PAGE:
Uncomplicated malaria infection in pediatric patients in Ghana: relationship with superoxide dismutaseRichard H. Asmah, Brodrick Y. Amoah, Selorme Adukpo, Charles A. Brown, Henry Asare-Anane, Michael F. Ofori, David N. Adjei, Ben A. Gyan, Edwin K. Wiredu, Patrick F. Ayeh-Kumi.
Background: During malaria infection, the superoxide ion is produced as a by-product of hemoglobin digestion by Plasmodium falciparum as well as by the immune cells in defense against the malaria parasite. The ion is toxic to biological systems and adverse effect of the ion is limited when it is dismutated and made harmless by the enzyme superoxide dismutase (SOD). In this study, we investigated the activity of SOD in the context of protection against P.falciparum during uncomplicated malaria infection in pediatric patients.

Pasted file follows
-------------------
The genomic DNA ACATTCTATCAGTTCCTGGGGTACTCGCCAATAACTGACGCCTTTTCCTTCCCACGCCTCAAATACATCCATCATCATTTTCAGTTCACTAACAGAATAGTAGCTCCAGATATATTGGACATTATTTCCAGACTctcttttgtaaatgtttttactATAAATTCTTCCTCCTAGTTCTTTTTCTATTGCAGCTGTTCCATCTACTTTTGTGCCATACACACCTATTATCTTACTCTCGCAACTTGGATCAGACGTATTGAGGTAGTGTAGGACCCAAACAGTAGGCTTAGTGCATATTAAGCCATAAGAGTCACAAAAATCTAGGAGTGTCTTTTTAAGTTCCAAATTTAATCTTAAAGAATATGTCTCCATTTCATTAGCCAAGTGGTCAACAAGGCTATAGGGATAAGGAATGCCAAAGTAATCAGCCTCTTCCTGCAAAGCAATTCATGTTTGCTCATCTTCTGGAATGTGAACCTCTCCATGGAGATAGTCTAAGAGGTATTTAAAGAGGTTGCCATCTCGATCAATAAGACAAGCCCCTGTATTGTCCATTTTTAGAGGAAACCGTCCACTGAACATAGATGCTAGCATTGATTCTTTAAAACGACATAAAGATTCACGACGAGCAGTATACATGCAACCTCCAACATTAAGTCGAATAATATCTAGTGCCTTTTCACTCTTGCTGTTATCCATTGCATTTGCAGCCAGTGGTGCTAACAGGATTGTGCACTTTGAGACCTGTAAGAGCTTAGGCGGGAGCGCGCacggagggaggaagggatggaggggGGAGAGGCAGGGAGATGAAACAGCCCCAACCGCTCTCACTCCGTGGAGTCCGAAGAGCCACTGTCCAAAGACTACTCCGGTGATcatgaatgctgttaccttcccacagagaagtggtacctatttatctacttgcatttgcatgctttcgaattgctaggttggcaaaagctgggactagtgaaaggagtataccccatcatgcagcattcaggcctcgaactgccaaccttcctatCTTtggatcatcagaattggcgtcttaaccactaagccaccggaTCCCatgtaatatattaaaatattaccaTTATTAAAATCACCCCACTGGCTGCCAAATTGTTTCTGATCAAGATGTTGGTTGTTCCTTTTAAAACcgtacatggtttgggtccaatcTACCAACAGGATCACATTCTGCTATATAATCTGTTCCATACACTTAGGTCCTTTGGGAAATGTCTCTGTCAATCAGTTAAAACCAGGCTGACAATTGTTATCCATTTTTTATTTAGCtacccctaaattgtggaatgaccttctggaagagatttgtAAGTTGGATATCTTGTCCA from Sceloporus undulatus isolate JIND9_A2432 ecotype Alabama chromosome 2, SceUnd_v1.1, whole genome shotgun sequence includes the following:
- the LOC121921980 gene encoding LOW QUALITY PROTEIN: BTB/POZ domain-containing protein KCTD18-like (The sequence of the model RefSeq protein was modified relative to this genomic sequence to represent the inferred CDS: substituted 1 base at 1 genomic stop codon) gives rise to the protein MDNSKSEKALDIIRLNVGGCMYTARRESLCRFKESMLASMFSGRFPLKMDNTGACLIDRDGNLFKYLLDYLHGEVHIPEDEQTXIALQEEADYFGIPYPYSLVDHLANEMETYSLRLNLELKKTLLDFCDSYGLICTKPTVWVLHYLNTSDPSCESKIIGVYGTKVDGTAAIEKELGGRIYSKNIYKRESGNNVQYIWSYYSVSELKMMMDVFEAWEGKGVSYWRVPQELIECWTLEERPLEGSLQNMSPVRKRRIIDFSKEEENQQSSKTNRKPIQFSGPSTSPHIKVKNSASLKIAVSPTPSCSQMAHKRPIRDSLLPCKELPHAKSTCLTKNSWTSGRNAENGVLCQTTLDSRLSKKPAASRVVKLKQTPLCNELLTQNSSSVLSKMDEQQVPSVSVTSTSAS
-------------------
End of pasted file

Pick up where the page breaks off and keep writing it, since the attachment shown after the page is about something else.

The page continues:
Method: Pediatric patients suffering from uncomplicated malaria and apparently healthy non-infected controls were recruited during malaria season into the study. Blood samples were taken from each participant; hematological indices were measured and parasitemia was quantified. In addition, red blood cells were separated from the blood, lysed, and SOD activity was measured.
Results: Significant differences were recorded in levels of white blood cells, particularly lymphocytes, among the uncomplicated malaria patients and control participants. Statistically high levels of SOD activity were observed in uncomplicated malaria patients compared with apparently healthy controls. Partial eta analysis revealed significant and independent influence of polymorphonuclear neutrophils, platelets, mean cell hemoglobin concentration and hemoglobin levels on the SOD activity levels.
Conclusion: Uncomplicated malaria was associated with high SOD activity when compared with apparently healthy controls in Ghanaian children.
Ghana, malaria, Plasmodium falciparum, superoxide dismutase
Applied Medical Research
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